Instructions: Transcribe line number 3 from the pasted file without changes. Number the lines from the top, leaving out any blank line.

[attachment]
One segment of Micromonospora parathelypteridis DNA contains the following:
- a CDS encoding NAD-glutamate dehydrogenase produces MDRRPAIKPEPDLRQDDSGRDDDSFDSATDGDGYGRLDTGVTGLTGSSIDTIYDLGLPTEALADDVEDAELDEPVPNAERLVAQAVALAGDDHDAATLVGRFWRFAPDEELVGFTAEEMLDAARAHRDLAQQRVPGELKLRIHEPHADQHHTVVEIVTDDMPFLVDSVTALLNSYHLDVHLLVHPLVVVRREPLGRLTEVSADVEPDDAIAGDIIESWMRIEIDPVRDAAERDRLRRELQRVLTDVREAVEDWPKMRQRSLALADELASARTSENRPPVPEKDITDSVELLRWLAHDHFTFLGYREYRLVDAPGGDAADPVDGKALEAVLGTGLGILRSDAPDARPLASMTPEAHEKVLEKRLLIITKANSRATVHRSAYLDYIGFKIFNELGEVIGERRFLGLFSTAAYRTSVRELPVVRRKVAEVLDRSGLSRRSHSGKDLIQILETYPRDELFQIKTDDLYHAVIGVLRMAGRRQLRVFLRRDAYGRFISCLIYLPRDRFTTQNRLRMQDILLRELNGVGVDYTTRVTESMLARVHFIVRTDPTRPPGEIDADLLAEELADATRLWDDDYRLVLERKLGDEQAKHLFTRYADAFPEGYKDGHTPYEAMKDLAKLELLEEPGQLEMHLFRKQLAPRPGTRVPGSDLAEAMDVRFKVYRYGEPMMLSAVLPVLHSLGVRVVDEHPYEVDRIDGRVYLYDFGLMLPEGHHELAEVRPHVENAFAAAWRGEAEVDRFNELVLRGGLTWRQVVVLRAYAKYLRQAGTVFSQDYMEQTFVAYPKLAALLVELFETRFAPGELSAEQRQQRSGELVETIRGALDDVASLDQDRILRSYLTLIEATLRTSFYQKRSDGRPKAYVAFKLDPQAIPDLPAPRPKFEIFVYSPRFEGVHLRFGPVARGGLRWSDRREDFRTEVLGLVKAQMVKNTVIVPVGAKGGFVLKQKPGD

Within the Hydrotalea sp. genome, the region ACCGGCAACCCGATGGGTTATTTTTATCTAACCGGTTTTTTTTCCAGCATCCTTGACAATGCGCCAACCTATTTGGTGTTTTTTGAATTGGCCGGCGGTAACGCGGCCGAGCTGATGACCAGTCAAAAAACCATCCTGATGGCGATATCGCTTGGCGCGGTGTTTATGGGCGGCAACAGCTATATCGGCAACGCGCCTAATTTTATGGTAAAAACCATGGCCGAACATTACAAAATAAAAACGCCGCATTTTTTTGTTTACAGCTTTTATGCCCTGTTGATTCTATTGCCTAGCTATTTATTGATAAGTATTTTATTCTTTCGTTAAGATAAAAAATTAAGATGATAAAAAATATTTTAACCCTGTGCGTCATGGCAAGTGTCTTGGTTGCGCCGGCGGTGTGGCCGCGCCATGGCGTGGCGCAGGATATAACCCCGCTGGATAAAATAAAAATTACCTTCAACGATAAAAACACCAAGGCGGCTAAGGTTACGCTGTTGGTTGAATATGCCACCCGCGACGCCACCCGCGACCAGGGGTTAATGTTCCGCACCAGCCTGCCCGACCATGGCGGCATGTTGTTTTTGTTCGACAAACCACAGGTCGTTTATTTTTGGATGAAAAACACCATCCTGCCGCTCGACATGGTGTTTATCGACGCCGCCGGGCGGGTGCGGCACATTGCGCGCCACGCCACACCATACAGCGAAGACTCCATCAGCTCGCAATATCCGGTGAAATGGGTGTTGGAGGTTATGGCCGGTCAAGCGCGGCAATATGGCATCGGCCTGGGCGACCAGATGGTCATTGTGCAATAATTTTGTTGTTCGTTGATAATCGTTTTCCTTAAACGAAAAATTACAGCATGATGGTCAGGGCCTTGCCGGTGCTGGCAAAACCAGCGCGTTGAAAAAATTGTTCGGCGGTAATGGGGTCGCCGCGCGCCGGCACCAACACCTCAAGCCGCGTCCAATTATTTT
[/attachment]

Within the Hydrotalea sp. genome, the region ACCGGCAACCCGATGGGTTATTTTTATCTAACCGGTTTTTTTTCCAGCATCCTTGACAATGCGCCAACCTATTTGGTGTTTTTTGAATTGGCCGGCGGTAACGCGGCCGAGCTGATGACCAGTCAAAAAACCATCCTGATGGCGATATCGCTTGGCGCGGTGTTTATGGGCGGCAACAGCTATATCGGCAACGCGCCTAATTTTATGGTAAAAACCATGGCCGAACATTACAAAATAAAAACGCCGCATTTTTTTGTTTACAGCTTTTATGCCCTGTTGATTCTATTGCCTAGCTATTTATTGATAAGTATTTTATTCTTTCGTTAAGATAAAAAATTAAGATGATAAAAAATATTTTAACCCTGTGCGTCATGGCAAGTGTCTTGGTTGCGCCGGCGGTGTGGCCGCGCCATGGCGTGGCGCAGGATATAACCCCGCTGGATAAAATAAAAATTACCTTCAACGATAAAAACACCAAGGCGGCTAAGGTTACGCTGTTGGTTGAATATGCCACCCGCGACGCCACCCGCGACCAGGGGTTAATGTTCCGCACCAGCCTGCCCGACCATGGCGGCATGTTGTTTTTGTTCGACAAACCACAGGTCGTTTATTTTTGGATGAAAAACACCATCCTGCCGCTCGACATGGTGTTTATCGACGCCGCCGGGCGGGTGCGGCACATTGCGCGCCACGCCACACCATACAGCGAAGACTCCATCAGCTCGCAATATCCGGTGAAATGGGTGTTGGAGGTTATGGCCGGTCAAGCGCGGCAATATGGCATCGGCCTGGGCGACCAGATGGTCATTGTGCAATAATTTTGTTGTTCGTTGATAATCGTTTTCCTTAAACGAAAAATTACAGCATGATGGTCAGGGCCTTGCCGGTGCTGGCAAAACCAGCGCGTTGAAAAAATTGTTCGGCGGTAATGGGGTCGCCGCGCGCCGGCACCAACACCTCAAGCCGCGTCCAATTATTTT